Homophobia, according to Blumenfield (1992) is both the belief that heterosexuality is or should be the only acceptable sexual orientation and the fear and hatred of those who are sexually attracted to those of the same sex. This definition forms the basis for this article, which explores whether living in a homophobic society affects the mental health of gay people and whether gay people are able to access appropriate services should they suffer from a mental illness. The article also examines whether nurses hold homophobic attitudes and if so, the extent to which these affect their work with mentally ill gay clients.

It is evident that homophobia is prevalent in the UK. Oppressive legislation includes a differential in the age of consent for male heterosexual and homosexual activity (16 and 18 years); section 28 of the Local Government Act (1988) forbids local authorities from promoting the acceptability of homosexuality; homosexuality is condemned by the Church of England; banned by the armed forces; and employers possess the legislative right to dismiss employees for their sexuality.

This article examines whether similar homophobic views are held by nurses and if so, whether these views affect the type and quality of their nursing care.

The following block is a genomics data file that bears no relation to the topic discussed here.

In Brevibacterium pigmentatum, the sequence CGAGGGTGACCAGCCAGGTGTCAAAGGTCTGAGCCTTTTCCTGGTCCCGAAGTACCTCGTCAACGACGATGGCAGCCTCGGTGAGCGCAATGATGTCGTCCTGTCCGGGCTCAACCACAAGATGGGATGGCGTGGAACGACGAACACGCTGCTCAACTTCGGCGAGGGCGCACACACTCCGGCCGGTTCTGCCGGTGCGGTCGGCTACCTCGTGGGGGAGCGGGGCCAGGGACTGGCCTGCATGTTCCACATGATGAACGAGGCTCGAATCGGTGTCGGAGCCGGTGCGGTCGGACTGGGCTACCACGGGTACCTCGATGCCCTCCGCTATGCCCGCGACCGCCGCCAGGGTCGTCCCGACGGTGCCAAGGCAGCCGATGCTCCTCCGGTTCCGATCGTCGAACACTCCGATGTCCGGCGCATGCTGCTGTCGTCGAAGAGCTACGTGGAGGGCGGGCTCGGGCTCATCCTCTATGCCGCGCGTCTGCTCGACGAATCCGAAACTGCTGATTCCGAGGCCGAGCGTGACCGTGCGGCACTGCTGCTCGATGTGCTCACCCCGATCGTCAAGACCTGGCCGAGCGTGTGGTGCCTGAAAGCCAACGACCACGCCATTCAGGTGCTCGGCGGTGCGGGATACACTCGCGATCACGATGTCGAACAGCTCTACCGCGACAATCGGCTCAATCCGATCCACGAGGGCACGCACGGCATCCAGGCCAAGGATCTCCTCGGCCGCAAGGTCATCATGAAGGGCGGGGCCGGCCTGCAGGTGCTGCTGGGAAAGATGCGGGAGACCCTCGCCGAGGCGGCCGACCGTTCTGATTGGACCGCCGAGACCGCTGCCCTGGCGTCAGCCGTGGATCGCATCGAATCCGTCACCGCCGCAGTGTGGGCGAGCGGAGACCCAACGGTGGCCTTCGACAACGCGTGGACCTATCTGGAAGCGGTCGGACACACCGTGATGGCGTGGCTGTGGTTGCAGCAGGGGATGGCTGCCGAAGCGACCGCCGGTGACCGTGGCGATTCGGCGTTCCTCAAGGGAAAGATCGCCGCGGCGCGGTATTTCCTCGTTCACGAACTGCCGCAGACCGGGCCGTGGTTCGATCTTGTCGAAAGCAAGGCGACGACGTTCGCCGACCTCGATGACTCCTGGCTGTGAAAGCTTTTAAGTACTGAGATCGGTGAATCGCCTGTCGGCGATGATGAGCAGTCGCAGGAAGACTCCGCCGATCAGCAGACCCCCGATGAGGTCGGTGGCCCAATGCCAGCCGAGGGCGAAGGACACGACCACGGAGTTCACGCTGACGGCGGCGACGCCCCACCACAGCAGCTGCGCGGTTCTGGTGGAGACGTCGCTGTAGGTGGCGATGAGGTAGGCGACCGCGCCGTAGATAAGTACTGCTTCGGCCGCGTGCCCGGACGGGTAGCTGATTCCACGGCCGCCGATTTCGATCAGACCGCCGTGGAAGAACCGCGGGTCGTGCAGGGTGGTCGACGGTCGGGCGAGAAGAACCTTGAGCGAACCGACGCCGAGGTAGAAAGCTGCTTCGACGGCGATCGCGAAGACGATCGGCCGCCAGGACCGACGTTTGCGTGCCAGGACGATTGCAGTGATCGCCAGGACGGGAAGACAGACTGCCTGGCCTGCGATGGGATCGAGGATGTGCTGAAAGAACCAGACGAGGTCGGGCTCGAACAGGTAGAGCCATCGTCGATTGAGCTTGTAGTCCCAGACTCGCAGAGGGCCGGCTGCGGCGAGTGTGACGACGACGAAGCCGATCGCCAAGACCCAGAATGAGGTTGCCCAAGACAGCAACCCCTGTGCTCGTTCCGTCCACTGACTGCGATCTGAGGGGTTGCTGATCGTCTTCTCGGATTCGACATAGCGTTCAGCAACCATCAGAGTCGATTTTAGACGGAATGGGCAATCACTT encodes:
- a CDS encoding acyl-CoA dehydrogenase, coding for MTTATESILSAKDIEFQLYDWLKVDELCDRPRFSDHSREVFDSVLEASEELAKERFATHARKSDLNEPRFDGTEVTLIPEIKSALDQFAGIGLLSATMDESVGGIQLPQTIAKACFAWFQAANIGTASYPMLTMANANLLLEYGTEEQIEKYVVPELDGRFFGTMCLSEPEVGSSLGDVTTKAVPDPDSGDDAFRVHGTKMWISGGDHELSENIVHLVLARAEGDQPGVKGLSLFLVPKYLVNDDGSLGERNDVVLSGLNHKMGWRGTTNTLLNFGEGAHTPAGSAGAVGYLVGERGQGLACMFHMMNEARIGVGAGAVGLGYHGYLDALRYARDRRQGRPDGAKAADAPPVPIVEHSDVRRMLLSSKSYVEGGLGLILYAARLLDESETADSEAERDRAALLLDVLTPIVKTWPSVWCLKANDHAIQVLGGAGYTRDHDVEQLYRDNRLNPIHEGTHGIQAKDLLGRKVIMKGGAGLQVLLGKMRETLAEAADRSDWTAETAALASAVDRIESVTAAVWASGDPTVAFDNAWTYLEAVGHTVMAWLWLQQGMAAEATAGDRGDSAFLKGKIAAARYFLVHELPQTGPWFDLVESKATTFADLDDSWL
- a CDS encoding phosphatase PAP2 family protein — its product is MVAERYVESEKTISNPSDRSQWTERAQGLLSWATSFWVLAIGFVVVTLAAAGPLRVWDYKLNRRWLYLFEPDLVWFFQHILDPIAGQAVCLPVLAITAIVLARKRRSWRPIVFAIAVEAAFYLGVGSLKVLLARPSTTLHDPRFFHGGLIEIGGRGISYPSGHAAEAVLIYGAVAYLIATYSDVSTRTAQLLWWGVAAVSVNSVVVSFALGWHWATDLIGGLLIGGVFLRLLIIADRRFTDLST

Attitudes of mental health nurses

Some nurses may remember as students feeling uncomfortable when gay clients were to be cared for. Perhaps they condoned malicious gossip and amusing asides about gay clients or used derogatory labels to describe gay people. Since it is likely that nurses share the attitudes of the society in which they live, it is likely that they too possess homophobic views. Smith (1993) found that 77% of mental health nurses were either moderately (57%) or severely homophobic (20%). Synoground and Kellmer-Langan (1991) found that 43% of student nurses would not condone homosexual practices.

Rose (1993) conducted a survey in which over a quarter of the nurses who responded had recollections of colleagues refusing to care for gay clients. Such observations confirm the belief that metal health nurses are as likely to be homophobic as the general public. Similarly, Rose and Platzer (1993) maintained that nurses are not immune from the prejudices of mainstream society so perhaps it is not surprising that they share similarly negative attitudes of gay people.